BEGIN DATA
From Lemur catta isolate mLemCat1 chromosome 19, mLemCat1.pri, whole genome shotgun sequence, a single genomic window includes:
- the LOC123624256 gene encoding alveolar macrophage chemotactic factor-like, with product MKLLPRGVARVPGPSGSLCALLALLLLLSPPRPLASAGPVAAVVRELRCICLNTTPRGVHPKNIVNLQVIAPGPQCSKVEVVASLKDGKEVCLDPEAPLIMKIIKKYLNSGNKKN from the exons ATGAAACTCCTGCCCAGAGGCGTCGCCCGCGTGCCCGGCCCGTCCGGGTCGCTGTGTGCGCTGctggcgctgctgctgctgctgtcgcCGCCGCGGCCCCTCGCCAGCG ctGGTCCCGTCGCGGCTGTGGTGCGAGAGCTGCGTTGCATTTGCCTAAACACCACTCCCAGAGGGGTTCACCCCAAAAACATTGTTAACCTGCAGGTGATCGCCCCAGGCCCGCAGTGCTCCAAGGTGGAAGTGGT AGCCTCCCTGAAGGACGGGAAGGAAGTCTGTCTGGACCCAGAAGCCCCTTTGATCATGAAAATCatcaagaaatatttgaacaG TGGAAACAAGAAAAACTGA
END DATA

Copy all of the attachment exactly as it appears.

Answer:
From Lemur catta isolate mLemCat1 chromosome 19, mLemCat1.pri, whole genome shotgun sequence, a single genomic window includes:
- the LOC123624256 gene encoding alveolar macrophage chemotactic factor-like, with product MKLLPRGVARVPGPSGSLCALLALLLLLSPPRPLASAGPVAAVVRELRCICLNTTPRGVHPKNIVNLQVIAPGPQCSKVEVVASLKDGKEVCLDPEAPLIMKIIKKYLNSGNKKN from the exons ATGAAACTCCTGCCCAGAGGCGTCGCCCGCGTGCCCGGCCCGTCCGGGTCGCTGTGTGCGCTGctggcgctgctgctgctgctgtcgcCGCCGCGGCCCCTCGCCAGCG ctGGTCCCGTCGCGGCTGTGGTGCGAGAGCTGCGTTGCATTTGCCTAAACACCACTCCCAGAGGGGTTCACCCCAAAAACATTGTTAACCTGCAGGTGATCGCCCCAGGCCCGCAGTGCTCCAAGGTGGAAGTGGT AGCCTCCCTGAAGGACGGGAAGGAAGTCTGTCTGGACCCAGAAGCCCCTTTGATCATGAAAATCatcaagaaatatttgaacaG TGGAAACAAGAAAAACTGA